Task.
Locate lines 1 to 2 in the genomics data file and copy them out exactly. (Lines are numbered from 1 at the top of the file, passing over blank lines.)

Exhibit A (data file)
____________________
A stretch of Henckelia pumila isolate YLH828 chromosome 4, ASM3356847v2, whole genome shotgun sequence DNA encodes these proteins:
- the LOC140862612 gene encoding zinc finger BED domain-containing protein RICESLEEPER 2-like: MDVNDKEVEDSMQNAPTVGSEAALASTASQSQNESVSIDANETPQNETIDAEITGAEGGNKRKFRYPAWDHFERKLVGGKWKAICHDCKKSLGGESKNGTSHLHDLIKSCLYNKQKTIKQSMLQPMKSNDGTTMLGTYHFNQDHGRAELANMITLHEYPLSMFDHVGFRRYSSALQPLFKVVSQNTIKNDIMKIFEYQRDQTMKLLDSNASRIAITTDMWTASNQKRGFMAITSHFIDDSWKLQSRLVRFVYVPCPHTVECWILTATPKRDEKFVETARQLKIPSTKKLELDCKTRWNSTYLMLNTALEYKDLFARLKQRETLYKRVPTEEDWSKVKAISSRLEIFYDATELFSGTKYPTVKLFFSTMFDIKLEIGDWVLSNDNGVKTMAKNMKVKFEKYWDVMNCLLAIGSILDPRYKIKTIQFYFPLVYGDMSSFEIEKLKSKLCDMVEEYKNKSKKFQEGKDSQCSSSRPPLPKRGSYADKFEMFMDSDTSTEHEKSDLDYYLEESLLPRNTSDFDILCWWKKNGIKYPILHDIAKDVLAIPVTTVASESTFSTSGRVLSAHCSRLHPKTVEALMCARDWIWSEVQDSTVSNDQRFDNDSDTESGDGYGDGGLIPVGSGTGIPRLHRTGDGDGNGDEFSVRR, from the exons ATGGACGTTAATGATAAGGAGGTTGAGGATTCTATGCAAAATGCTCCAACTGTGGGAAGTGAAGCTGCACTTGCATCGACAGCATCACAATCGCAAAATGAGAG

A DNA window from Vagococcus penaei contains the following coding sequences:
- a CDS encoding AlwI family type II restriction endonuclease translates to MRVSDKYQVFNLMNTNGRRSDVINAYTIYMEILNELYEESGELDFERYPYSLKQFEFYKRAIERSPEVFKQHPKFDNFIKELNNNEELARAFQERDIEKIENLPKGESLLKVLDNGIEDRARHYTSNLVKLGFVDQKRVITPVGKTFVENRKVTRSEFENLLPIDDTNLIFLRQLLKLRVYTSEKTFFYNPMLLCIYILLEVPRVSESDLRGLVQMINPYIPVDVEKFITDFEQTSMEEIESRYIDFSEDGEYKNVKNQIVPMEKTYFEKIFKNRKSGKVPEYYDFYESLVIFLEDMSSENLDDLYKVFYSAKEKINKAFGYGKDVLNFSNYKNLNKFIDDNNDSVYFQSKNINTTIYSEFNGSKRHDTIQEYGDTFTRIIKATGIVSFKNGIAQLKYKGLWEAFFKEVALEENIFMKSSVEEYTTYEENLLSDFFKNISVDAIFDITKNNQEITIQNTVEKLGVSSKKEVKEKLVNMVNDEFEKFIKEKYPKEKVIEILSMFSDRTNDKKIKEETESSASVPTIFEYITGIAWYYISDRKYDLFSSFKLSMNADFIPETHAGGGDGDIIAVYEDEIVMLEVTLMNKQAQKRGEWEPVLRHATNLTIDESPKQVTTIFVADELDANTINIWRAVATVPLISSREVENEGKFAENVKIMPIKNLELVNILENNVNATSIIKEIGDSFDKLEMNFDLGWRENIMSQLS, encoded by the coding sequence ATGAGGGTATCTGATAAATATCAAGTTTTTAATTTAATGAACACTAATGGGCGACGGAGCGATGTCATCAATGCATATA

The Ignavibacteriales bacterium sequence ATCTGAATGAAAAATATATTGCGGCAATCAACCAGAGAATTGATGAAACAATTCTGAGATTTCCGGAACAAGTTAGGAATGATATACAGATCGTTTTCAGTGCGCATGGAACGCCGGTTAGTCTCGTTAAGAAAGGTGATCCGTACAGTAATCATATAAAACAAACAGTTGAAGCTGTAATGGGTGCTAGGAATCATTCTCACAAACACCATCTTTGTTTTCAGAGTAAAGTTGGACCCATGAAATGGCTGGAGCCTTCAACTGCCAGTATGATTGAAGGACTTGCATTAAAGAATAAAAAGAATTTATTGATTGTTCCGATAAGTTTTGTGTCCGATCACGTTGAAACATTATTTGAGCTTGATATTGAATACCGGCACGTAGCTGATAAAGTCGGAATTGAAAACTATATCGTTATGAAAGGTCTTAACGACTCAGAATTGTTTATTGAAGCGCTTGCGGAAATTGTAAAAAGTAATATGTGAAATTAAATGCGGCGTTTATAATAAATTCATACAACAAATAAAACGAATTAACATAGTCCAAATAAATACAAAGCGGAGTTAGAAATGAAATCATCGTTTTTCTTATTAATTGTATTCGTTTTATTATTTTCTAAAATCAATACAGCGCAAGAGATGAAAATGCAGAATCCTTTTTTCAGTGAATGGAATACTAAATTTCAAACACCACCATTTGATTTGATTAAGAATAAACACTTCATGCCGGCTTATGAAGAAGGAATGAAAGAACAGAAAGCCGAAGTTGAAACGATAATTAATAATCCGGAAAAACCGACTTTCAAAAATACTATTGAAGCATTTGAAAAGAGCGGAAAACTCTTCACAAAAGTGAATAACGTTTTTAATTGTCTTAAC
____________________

A stretch of Henckelia pumila isolate YLH828 chromosome 4, ASM3356847v2, whole genome shotgun sequence DNA encodes these proteins:
- the LOC140862612 gene encoding zinc finger BED domain-containing protein RICESLEEPER 2-like: MDVNDKEVEDSMQNAPTVGSEAALASTASQSQNESVSIDANETPQNETIDAEITGAEGGNKRKFRYPAWDHFERKLVGGKWKAICHDCKKSLGGESKNGTSHLHDLIKSCLYNKQKTIKQSMLQPMKSNDGTTMLGTYHFNQDHGRAELANMITLHEYPLSMFDHVGFRRYSSALQPLFKVVSQNTIKNDIMKIFEYQRDQTMKLLDSNASRIAITTDMWTASNQKRGFMAITSHFIDDSWKLQSRLVRFVYVPCPHTVECWILTATPKRDEKFVETARQLKIPSTKKLELDCKTRWNSTYLMLNTALEYKDLFARLKQRETLYKRVPTEEDWSKVKAISSRLEIFYDATELFSGTKYPTVKLFFSTMFDIKLEIGDWVLSNDNGVKTMAKNMKVKFEKYWDVMNCLLAIGSILDPRYKIKTIQFYFPLVYGDMSSFEIEKLKSKLCDMVEEYKNKSKKFQEGKDSQCSSSRPPLPKRGSYADKFEMFMDSDTSTEHEKSDLDYYLEESLLPRNTSDFDILCWWKKNGIKYPILHDIAKDVLAIPVTTVASESTFSTSGRVLSAHCSRLHPKTVEALMCARDWIWSEVQDSTVSNDQRFDNDSDTESGDGYGDGGLIPVGSGTGIPRLHRTGDGDGNGDEFSVRR, from the exons ATGGACGTTAATGATAAGGAGGTTGAGGATTCTATGCAAAATGCTCCAACTGTGGGAAGTGAAGCTGCACTTGCATCGACAGCATCACAATCGCAAAATGAGAG